Barriers to women's advancement aren't always obvious

no admittance sign

I came across a great article in the latest Harvard Business Review. Part of the Spotlight on Women in Leadership series, the article by Herminia Ibarra, Robin Ely and Deborah Kolb is titled “Women Rising: The Unseen Barriers”.

I'm not really planning to do a review of the article, but it does raise some interesting issues around why women aren’t achieving the senior executive positions that they wish for. It also struck a chord with me from my own experience.


Issue one: the authors talk about women not having a presence, not looking like the normal (male) leaders that many organisations have.

The article gives an example of a young woman who, though talented and smart, had her career stall in her mid-30s. This lack of progress was attributed to the fact that she had no “presence” — people really didn't see her as being a leader. After being given the support of other women, she was finally recognised for her skills and able to step up to more senior positions.

I run a lot of development workshops for women, and often come across the issue that women don't see themselves as leadership material. They don't apply for leadership positions because they think they don't have the skills necessary or all the key selection criteria covered.


I agree with the article’s authors that having focus is a really important part of the way forward for women. Focus means being clear about the issues that are important to you, about the kinds of things you see will make a difference to you and your team. 

I've seen how much barriers and fear can be overcome when leaders are clear about the task and focus. I often say to people, “This is not all about you — it's about the idea, the issue, the people, the work that's important.”

Second-Generation Bias

The authors of the HBR article explore the idea that often women don't even see that they are being discriminated against. The authors describe this behavior as part of second-generation gender bias.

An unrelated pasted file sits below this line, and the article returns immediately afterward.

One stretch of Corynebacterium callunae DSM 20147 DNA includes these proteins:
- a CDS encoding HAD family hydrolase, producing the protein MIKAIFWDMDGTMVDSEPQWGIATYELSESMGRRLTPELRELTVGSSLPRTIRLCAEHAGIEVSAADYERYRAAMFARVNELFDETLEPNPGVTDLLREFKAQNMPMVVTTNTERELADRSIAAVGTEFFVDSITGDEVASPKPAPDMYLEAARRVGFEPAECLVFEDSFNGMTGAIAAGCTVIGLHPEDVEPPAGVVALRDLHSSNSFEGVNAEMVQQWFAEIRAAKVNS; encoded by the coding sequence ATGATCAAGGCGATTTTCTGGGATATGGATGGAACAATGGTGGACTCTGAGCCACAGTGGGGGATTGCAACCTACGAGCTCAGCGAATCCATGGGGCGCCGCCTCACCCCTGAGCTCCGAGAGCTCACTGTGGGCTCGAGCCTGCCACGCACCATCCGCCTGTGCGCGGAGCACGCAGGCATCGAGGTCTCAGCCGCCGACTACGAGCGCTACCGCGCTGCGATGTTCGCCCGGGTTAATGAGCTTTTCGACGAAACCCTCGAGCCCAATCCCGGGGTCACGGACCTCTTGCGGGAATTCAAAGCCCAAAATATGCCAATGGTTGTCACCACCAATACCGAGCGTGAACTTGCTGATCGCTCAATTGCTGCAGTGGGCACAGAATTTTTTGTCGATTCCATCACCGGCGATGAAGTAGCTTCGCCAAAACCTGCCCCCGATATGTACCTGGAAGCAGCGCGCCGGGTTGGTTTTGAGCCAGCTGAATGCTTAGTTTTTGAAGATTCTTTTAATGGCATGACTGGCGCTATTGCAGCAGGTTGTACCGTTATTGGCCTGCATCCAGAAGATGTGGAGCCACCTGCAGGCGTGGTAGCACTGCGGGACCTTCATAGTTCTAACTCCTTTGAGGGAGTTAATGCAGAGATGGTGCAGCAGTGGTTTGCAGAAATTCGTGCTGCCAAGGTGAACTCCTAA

Some other examples of this second-generation bias — more subtle than the traditional, overt kind of sexism, but still very powerful — are:

  • outdated work experience requirements
  • made to feel that being a female is a liability
  • behind the scenes work not being valued

Examples from police life

Here are a couple of stories from my time in the police that illustrate how women can not see discrimination when it’s happening, or can see it but choose to ignore it.

In the very early days of my career, I worked at Darlinghurst police station. I remember at one point looking back at my rosters and seeing that for about 16 weeks straight I'd worked Fridays and Saturday nights.

I was too busy enjoying myself and learning to really get the picture. But looking back, I think my male bosses felt that policing was too hard for women, and they were hoping that working all those night and afternoon shifts would wear me out. I have to tell you I didn't even really notice that was what was happening — I was enjoying the work and thinking this was a great opportunity.

Sometimes, the behaviour is much more obvious, but women choose to ignore it. A good friend of mine was appointed to the rank of Superintendent, Patrol Commander — the first woman in the New South Wales police to hold that position. She was sent out to a new station and found that the legs on her desk had been cut in half so that sitting behind the desk was like sitting at a table about kids’ size.

My friend didn't say anything about this, just continued to work at the desk.

After a few weeks, she realised that she didn't seem to get the level of mail and correspondence that she thought would have gone with that type of position. She eventually found out the correspondence was being diverted away from her with the hope that she would get in trouble for not having responded appropriately.

My friend’s response was to just get on with the job, they would have to get used to her. She had focus, and eventually succeeded and became the Deputy Commissioner. In her case, she noticed the discrimination but chose to ignore it.

What about you?

Often, when I talk to women about discrimination, they say “that doesn't happen to me”. When I’m more explicit about what I mean by discrimination, the response has often been “oh, that's just the way things are around here.”

If you’re an aspiring woman leader, I’d love to hear about your experiences. Have you ever chosen to ignore discrimination at work? Or have you only realised later that you were being treated differently because of your gender?

Image: Seth Anderson

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